February 2018 VOL 9, NO 2

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2017 Palliative and Supportive Care in Oncology Symposium, End of Life, Palliative Care

The Conversation: A Revolutionary Plan for End-of-Life Care

A recent survey by Consumer Reports shows that nearly 90% of Americans would prefer to die at home, focused on comfort, and yet, two-thirds of Americans over the age of 65 years end up dying in a healthcare setting, intubated, and in considerable pain. According to Angelo E. Volandes, MD, MPH, this misalignment between the type of medical care people want and the type they ultimately receive is the most urgent problem in American healthcare today.

“When patients end up getting unwanted care at the end of life, it’s a medical error,” said Dr Volandes, an internal medicine physician at Massachusetts General Hospital, in Boston, MA. “It is no different than a surgeon amputating a body limb on the wrong side of the body….But the crazy thing is we get paid for those medical errors.”

At the 2017 Palliative and Supportive Care in Oncology Symposium, Dr Volandes underscored the irony of a healthcare system that can conceive of immunotherapy and targeted genetic therapy but fail so miserably when it comes to end-of-life care. The reason, he posited, is a lack of basic conversational training. Although doctors are trained and certified to perform complex, life-saving procedures, they are never certified in patient communication. But even words might not always be enough, he added.

“We created short videos to enhance conversations that all of us need to have with our patients,” said Dr Volandes, who noted that the videos last about 5 minutes and are tailored for nearly 200 different types of illnesses and medical scenarios. “These videos empower patients and families to navigate a healthcare system that was created with the healthy patient in mind, not those with advanced chronic illness.”

The short videos outline the 3 medical care options for patients with serious illness: life-prolonging care, limited care, and comfort care. With life-prolonging care, the patient is willing to sacrifice quality of life to live as long as possible, and treatment may include all medical care that is available in the hospital, such as CPR, breathing machines, and intensive care. With limited care, on the other hand, a patient is willing to endure hospitalization and intravenous medication, but not intensive care.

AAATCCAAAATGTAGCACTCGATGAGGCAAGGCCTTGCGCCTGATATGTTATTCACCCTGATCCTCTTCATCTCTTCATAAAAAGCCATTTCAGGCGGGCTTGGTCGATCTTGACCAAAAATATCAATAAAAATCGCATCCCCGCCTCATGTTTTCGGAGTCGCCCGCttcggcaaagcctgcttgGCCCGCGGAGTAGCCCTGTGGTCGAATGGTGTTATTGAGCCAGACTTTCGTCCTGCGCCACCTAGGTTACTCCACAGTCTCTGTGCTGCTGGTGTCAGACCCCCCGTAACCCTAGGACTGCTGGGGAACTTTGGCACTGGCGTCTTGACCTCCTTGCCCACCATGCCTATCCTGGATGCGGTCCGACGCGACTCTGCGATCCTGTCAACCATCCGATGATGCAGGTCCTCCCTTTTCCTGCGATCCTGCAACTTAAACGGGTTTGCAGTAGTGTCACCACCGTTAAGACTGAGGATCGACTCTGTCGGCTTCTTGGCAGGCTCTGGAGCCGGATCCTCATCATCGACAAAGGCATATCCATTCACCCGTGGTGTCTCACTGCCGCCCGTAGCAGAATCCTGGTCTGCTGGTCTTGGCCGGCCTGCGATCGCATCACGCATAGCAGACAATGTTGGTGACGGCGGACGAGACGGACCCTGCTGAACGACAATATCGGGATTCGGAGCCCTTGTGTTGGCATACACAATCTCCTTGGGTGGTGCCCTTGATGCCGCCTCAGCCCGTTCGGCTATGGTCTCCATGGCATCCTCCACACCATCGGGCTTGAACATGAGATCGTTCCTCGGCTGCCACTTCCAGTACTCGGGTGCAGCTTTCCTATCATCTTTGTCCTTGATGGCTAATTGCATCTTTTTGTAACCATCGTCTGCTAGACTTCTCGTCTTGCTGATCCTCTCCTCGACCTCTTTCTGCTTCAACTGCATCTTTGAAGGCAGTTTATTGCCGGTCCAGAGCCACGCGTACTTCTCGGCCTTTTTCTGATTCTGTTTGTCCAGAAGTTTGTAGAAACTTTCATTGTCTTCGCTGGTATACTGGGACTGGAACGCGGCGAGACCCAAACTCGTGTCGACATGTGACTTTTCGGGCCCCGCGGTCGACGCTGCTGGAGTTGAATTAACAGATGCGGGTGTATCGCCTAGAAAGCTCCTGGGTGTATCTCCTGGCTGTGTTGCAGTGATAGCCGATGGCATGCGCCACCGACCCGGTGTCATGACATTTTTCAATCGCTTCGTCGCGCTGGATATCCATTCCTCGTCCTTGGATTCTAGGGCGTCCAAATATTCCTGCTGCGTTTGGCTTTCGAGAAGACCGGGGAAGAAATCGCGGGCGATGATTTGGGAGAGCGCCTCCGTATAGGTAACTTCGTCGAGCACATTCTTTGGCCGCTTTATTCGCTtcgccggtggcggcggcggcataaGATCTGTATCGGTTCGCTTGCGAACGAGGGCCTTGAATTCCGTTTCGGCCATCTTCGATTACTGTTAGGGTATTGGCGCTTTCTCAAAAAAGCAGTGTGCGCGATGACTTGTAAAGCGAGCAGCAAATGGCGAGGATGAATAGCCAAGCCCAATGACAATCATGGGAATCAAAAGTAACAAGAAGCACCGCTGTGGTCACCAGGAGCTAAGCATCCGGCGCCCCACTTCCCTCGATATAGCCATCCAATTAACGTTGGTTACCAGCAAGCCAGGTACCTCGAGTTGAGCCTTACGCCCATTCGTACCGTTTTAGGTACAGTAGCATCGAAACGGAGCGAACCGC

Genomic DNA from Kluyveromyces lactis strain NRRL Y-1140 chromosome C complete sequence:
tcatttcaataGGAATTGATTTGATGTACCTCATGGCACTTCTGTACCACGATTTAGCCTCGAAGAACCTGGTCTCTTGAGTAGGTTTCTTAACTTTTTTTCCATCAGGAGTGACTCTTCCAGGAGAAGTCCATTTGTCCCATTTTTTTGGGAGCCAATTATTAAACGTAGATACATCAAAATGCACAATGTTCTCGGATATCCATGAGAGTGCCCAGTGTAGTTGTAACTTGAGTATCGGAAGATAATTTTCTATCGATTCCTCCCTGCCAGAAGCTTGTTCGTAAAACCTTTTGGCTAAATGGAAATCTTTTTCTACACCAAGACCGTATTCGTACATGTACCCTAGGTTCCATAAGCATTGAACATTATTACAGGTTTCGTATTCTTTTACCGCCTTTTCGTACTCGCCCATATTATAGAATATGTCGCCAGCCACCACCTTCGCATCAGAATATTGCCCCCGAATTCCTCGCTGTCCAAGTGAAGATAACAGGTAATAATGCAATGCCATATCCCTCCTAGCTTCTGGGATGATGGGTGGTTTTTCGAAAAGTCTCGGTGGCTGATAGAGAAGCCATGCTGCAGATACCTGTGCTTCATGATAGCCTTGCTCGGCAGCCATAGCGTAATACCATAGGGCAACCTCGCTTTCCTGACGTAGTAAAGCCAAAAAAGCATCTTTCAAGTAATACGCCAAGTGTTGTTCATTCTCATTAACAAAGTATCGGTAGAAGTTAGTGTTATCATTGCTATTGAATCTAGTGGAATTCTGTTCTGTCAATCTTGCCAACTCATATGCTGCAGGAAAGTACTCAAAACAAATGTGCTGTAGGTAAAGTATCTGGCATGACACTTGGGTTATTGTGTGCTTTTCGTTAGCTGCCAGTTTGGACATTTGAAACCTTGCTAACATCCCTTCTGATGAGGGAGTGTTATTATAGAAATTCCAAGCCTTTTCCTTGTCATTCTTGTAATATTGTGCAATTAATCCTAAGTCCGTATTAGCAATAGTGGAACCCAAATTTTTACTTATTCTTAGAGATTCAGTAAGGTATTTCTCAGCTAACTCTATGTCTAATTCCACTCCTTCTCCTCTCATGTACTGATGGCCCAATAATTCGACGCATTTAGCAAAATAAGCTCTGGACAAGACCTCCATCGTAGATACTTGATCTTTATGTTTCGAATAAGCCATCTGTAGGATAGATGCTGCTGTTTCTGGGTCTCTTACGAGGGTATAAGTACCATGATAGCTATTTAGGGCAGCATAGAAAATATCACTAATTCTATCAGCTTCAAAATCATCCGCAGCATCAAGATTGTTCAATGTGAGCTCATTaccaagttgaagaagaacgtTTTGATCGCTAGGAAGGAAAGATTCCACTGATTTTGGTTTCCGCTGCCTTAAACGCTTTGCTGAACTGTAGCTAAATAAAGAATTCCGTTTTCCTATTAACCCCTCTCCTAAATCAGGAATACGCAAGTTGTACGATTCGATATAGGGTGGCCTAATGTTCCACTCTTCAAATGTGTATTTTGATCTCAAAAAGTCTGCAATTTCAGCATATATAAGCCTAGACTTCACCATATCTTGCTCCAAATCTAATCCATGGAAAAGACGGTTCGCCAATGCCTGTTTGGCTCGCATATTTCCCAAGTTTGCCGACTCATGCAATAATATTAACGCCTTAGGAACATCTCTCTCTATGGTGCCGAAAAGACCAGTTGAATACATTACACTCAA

“With this option, the focus is to take care of treatable problems,” Dr Volandes explained. “People who choose this approach want medical care that will help restore their health….They want to avoid treatments that will cause pain and suffering and are unlikely to help.”

The third approach is comfort care, the main goal of which is to be comfortable, he said. Treatments are only used if they help make people feel better and improve their quality of life. People who choose this approach are usually treated at home, in hospice, or sometimes in a nursing home.

Promoting More Informed Preferences for End-of-Life Care

Although all patients are provided information concerning medical options, patients who view the goals-of-care videos see visual images of each of these categories of care, which leads to more realistic expectations of disease and more informed preferences for end-of-life care, said Dr Volandes.

“To be clear, we’re not trying to nudge people one way or the other,” he explained. “We’re not trying to get the ‘do not resuscitate,’ and we’re not trying to supplant the doctor-patient relationship. We’re just trying to supplement it so that patients and families do not suffer.”

Dr Volandes and colleagues not only create these videos but also study them to assess their impact. In one trial, 50 patients with advanced brain cancer were randomized into 2 groups. The first group had a verbal discussion about their goals of care and then told providers their treatment preferences. The second group had the same discussion and then watched a short video that reviewed the goals of care. The results showed a dramatic change in patient preference. Of those patients who had a verbal discussion alone, 26% wanted life-prolonging care, 52% wanted limited care, and 22% wanted comfort care. After watching a goals-of-care video, however, a very different picture emerged. Ninety-two percent of patients wanted comfort care, with only 4% opting for life-prolonging care and limited care, respectively.

“These videos surmount communication barriers and ensure more patient-centered care that respects patient preferences,” said Dr Volandes, who noted that 97% of patients indicate that they would recommend these videos to a loved one. “When did 97% of patients ever recommend anything other than staying away from a doctor?”

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